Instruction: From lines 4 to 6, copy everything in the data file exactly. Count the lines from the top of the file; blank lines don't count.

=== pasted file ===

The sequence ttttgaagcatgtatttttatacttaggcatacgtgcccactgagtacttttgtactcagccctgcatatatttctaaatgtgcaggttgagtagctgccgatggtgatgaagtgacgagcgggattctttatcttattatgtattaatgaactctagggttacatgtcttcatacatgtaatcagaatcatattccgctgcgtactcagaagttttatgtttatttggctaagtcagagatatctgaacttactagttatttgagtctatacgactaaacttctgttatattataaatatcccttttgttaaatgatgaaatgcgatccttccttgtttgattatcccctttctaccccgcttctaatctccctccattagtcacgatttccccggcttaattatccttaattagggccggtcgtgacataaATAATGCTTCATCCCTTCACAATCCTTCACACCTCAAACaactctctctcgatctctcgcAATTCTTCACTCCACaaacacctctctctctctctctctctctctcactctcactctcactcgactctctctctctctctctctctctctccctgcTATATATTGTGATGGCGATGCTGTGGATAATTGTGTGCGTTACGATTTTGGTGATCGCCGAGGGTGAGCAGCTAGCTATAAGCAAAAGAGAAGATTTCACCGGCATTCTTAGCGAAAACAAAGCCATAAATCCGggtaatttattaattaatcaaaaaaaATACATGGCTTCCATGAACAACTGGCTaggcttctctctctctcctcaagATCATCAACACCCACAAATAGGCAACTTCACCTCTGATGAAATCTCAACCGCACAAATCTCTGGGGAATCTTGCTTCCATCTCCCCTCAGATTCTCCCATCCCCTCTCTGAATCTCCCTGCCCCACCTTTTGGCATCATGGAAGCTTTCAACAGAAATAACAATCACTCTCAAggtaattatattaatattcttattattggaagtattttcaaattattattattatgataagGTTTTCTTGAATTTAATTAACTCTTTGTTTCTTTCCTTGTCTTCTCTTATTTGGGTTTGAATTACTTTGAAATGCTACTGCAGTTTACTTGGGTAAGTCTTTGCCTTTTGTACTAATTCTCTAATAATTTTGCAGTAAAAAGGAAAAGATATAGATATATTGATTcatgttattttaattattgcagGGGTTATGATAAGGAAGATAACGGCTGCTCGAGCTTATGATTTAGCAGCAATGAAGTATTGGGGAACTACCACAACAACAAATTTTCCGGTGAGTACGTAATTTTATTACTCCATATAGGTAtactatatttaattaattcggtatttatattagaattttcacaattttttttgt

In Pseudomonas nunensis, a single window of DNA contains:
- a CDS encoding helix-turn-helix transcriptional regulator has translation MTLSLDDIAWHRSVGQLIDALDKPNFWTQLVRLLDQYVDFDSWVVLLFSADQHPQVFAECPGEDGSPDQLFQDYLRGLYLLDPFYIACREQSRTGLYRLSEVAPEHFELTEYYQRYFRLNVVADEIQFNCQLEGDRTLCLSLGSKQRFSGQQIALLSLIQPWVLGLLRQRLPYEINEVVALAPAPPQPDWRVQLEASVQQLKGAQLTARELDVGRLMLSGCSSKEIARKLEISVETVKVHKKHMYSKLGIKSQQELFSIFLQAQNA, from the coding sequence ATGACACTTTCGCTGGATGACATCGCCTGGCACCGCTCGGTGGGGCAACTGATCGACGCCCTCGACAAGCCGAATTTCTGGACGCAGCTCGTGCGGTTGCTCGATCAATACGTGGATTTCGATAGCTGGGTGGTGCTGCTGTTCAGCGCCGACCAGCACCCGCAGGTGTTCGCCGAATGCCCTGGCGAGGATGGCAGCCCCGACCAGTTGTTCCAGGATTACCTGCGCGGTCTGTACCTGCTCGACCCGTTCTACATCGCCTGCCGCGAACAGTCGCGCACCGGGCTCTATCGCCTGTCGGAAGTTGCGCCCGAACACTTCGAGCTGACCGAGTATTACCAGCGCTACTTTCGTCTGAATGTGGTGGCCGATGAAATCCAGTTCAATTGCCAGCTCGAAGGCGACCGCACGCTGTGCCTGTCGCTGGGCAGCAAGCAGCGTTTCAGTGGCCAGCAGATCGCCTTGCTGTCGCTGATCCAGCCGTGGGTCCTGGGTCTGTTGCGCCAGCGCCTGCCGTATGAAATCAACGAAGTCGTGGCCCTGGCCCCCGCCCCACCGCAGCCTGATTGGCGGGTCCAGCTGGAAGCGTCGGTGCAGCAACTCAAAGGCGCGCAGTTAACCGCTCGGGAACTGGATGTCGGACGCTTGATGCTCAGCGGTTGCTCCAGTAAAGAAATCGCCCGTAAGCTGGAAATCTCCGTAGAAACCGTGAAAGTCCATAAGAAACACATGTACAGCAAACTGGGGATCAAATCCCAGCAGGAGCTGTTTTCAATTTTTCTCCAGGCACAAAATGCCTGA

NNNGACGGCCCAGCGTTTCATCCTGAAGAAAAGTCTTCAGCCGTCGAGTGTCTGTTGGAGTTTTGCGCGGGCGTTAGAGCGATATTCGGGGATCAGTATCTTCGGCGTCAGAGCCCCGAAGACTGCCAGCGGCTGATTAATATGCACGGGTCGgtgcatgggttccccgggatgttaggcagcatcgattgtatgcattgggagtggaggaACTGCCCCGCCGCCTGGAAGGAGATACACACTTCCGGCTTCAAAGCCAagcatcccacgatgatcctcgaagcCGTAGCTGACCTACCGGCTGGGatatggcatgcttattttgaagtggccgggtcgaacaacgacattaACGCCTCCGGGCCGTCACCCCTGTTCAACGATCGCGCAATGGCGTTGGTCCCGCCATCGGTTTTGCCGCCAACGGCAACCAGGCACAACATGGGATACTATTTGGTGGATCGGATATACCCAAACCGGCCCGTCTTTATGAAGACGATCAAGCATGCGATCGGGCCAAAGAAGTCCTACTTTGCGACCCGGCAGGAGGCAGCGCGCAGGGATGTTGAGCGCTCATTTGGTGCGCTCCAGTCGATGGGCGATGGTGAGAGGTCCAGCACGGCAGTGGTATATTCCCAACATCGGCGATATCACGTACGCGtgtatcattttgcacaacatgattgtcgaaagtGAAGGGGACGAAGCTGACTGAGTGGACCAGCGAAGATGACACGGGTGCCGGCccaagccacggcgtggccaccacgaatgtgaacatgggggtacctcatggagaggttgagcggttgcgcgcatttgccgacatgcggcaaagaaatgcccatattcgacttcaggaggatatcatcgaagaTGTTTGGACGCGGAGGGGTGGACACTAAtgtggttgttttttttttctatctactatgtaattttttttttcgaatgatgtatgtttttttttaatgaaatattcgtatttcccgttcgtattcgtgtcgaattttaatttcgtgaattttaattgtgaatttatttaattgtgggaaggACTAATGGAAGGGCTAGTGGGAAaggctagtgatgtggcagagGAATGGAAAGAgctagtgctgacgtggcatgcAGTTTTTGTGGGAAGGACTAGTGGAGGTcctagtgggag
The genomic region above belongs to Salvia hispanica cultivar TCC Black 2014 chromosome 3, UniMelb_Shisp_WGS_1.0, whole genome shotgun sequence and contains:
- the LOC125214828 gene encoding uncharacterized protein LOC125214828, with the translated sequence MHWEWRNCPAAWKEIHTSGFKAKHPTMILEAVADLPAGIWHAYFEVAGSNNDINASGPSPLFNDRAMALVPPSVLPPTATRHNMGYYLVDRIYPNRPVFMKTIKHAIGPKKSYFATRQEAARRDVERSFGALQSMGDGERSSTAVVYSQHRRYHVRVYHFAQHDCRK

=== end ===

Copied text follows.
NNNGACGGCCCAGCGTTTCATCCTGAAGAAAAGTCTTCAGCCGTCGAGTGTCTGTTGGAGTTTTGCGCGGGCGTTAGAGCGATATTCGGGGATCAGTATCTTCGGCGTCAGAGCCCCGAAGACTGCCAGCGGCTGATTAATATGCACGGGTCGgtgcatgggttccccgggatgttaggcagcatcgattgtatgcattgggagtggaggaACTGCCCCGCCGCCTGGAAGGAGATACACACTTCCGGCTTCAAAGCCAagcatcccacgatgatcctcgaagcCGTAGCTGACCTACCGGCTGGGatatggcatgcttattttgaagtggccgggtcgaacaacgacattaACGCCTCCGGGCCGTCACCCCTGTTCAACGATCGCGCAATGGCGTTGGTCCCGCCATCGGTTTTGCCGCCAACGGCAACCAGGCACAACATGGGATACTATTTGGTGGATCGGATATACCCAAACCGGCCCGTCTTTATGAAGACGATCAAGCATGCGATCGGGCCAAAGAAGTCCTACTTTGCGACCCGGCAGGAGGCAGCGCGCAGGGATGTTGAGCGCTCATTTGGTGCGCTCCAGTCGATGGGCGATGGTGAGAGGTCCAGCACGGCAGTGGTATATTCCCAACATCGGCGATATCACGTACGCGtgtatcattttgcacaacatgattgtcgaaagtGAAGGGGACGAAGCTGACTGAGTGGACCAGCGAAGATGACACGGGTGCCGGCccaagccacggcgtggccaccacgaatgtgaacatgggggtacctcatggagaggttgagcggttgcgcgcatttgccgacatgcggcaaagaaatgcccatattcgacttcaggaggatatcatcgaagaTGTTTGGACGCGGAGGGGTGGACACTAAtgtggttgttttttttttctatctactatgtaattttttttttcgaatgatgtatgtttttttttaatgaaatattcgtatttcccgttcgtattcgtgtcgaattttaatttcgtgaattttaattgtgaatttatttaattgtgggaaggACTAATGGAAGGGCTAGTGGGAAaggctagtgatgtggcagagGAATGGAAAGAgctagtgctgacgtggcatgcAGTTTTTGTGGGAAGGACTAGTGGAGGTcctagtgggag
The genomic region above belongs to Salvia hispanica cultivar TCC Black 2014 chromosome 3, UniMelb_Shisp_WGS_1.0, whole genome shotgun sequence and contains:
- the LOC125214828 gene encoding uncharacterized protein LOC125214828, with the translated sequence MHWEWRNCPAAWKEIHTSGFKAKHPTMILEAVADLPAGIWHAYFEVAGSNNDINASGPSPLFNDRAMALVPPSVLPPTATRHNMGYYLVDRIYPNRPVFMKTIKHAIGPKKSYFATRQEAARRDVERSFGALQSMGDGERSSTAVVYSQHRRYHVRVYHFAQHDCRK